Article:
A curious thought popped into my head the other day. As things stand right now the Pirates obviously need improved production to compete in 2013 and beyond but does that production necessarily have to come from the top? What about the bottom of the roster and the so-called replacement players. By replacement players in this sense I’m meaning the people who during a season get playing time but were not being counted on to do so by their teams. For the Pirates of 2012 this would be the Drew Sutton’s of the world. How bad comparatively is the Pirates production at that level.
I cam about thinking of this because of some numbers I’ve seen earlier which suggest the Pirates “hidden” offensive numbers, as I like to call them, were far below league average in 2012. Now what do I mean by hidden offensive numbers. Well the production from the 8 positions on the field are widely talked about but not the production from the pitcher or the team’s pinch hitters. WIthout going into too much detail as this isn’t what this post is really about the Pirates last season got a .245 OPS from their pitchers and a .513 OPS from their pinch hitters, the NL average was a .330 OPS from pitchers and .655 OPS from pinch hitters. I think those numbers speak for themselves so I’ll move on from here.
All this presented a real problem though because how does one begin to measure what a replacement player is? If the replacement players do well then they become not replacement players and that is something I’m not interested in measuring. I could spend a while trying to figure out a good way to make a distinction or I could find some assumption to make and while it may not be very accurate it would give me a place to start. I choose to go with the assumption route and the assumption I made is that teams, brace yourselves for this, aren’t going to give bad replacement level players a lot of plate appearances. Shocking I know. So I decided to look at the production of players with fewer than 100 PA. For the purpose of this discussion since I’m talking bottom of the roster offensive production I decided to include pitchers in my numbers. When I say production what I am looking for is a good overall snapshot of how the players did. For me there is no better stat for that than WAR. It has its problems yes but for a general discussion like this it is a good place to start.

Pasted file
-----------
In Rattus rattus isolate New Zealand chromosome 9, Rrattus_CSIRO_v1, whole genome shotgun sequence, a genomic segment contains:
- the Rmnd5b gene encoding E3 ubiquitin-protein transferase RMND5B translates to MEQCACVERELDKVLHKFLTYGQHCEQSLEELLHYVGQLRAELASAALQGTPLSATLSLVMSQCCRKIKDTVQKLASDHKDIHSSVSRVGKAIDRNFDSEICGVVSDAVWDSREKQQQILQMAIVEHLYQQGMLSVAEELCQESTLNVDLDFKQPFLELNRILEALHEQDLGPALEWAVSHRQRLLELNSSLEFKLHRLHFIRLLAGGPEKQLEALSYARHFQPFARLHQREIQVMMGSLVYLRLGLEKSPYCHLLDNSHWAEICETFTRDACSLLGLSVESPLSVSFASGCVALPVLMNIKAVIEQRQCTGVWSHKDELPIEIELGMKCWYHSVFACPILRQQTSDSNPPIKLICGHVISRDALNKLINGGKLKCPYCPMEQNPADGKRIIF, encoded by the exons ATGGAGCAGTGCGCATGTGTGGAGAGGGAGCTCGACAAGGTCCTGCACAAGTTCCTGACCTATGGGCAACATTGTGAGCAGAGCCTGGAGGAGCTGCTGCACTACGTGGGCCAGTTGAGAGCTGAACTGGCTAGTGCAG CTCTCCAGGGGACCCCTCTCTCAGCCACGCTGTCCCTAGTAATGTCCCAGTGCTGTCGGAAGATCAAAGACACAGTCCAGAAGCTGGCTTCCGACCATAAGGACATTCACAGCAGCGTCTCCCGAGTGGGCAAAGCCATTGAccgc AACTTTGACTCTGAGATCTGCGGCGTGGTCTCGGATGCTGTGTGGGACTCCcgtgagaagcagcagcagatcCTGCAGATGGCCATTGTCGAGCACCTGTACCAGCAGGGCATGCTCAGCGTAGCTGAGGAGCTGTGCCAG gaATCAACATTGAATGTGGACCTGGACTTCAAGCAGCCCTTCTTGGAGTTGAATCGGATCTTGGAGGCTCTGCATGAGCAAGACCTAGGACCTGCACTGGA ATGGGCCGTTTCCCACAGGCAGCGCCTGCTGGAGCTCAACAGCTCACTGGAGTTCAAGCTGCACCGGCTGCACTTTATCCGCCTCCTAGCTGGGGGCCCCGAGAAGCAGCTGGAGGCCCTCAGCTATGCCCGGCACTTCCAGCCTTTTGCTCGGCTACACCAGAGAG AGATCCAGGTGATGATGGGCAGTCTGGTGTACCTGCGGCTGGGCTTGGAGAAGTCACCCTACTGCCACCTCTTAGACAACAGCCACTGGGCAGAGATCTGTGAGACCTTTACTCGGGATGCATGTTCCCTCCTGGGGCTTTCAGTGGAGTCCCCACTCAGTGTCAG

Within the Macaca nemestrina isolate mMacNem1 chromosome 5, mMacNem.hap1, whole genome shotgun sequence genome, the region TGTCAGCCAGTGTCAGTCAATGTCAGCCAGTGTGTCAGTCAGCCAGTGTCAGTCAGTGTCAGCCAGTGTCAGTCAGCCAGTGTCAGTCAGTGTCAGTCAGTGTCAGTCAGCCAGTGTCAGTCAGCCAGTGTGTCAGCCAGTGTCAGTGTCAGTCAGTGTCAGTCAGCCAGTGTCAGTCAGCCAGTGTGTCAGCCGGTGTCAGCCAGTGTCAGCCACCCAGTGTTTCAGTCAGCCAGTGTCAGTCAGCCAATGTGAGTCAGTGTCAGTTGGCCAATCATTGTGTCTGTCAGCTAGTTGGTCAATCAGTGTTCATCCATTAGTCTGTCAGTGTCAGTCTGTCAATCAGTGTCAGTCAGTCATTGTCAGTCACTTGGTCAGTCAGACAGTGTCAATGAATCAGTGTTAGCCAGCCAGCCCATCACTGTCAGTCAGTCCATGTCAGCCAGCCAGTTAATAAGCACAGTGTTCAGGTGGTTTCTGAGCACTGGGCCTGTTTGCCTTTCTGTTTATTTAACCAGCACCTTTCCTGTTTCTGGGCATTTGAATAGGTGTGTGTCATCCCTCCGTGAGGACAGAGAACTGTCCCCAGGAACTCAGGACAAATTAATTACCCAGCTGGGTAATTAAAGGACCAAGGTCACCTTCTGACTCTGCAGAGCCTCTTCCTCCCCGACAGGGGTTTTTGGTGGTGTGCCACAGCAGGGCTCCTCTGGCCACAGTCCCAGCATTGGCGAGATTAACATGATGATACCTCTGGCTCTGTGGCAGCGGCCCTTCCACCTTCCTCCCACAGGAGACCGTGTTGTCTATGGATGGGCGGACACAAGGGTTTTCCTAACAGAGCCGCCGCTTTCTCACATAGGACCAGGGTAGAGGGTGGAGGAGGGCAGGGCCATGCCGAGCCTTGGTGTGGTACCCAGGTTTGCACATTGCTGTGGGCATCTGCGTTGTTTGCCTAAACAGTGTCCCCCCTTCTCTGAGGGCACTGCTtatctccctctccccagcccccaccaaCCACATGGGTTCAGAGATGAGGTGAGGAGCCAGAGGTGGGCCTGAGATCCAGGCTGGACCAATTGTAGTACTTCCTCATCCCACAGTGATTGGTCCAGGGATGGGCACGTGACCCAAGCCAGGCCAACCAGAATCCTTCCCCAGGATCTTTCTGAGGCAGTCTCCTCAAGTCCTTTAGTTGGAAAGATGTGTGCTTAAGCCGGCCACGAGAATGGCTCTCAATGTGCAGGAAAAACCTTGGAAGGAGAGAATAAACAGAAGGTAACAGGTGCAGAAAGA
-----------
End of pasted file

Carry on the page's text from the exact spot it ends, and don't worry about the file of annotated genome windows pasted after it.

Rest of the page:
Now the other issue here is I didn’t just want to find out the Pirates numbers I wanted to compare it to other so I choose their 4 closest competitors the rest of the NL Central. Since this is looking more ahead than behind I excluded the Astros from this discussion. Below are the numbers on how each of the 5 teams performed.
Cardinals: 21 players, 763 PA, 2.0 WAR
Reds: 17 players, 679 PA, 0.7 WAR
Brewers: 25 players, 721 PA, 0.5 WAR
Cubs: 24 players, 623 PA, -1.4 WAR
Pirates: 24 players, 811 PA, -2.3 WAR
Now just a couple of notes on each team.
The Cardinals strong number is fueled by Pete Kozma who posted a strong 1.4 WAR in just 82 PA and is also helped out by Lance Berkman receiving only 97 PA while posting a 0.4 WAR.
The Reds number is helped by Xavier Paul who posted a 0.5 WAR in 96 PA.
The Brewers number is arrived at with no real oddities although Alex Gonzalez, who they were counting on to be their starting shortstop is included here with 89 PA and 0.3 WAR.
The Cubs number is kept from being worse by Dave Sappelt who posted a 0.9 WAR in 78 PA. The also have Marlon Byrd who posted the lowest WAR of the group with a -0.8 WAR in just 47 PA
The Pirates have only two players in this group with a positive WAR, Jordy Mercer at 0.4 and James McDonald at 0.3. The lowest total belongs to Nate McLouth at -0.5 WAR.
*Note: The WAR totals are fangraphs WAR just to avoid any confusion
Now the Pirates replacement players as I have defined them were 3.0 wins worse than the division winning Reds and 4.3 wins worse than the wild card winning Cardinals. That is of course in itself not enough to make up the difference between the club but if the Pirates can cut that difference down in 2013 they become 2-3 games closer to those teams and that is a start. Another thing worth noting is that the Pirates lead the division in PA given to this group of players. Maybe this points to a lack of back-end talent and trying to figure out what works or maybe it points to some bad luck. I’m not sure but obviously you want more at bats going to the upper part of your roster. We can’t really determine much from this data but one thing I think is perfectly clear and that is the depth of the Pirates was an issue in 2012. The Pirates have made some moves to address that problem in 2013 and let us hope it works because if so that is a step in the right direction. The heavy lifting is still going to have to be done by the Pirates top end players but the guys at the bottom can make that load a little lighter by simply not being a hindrance.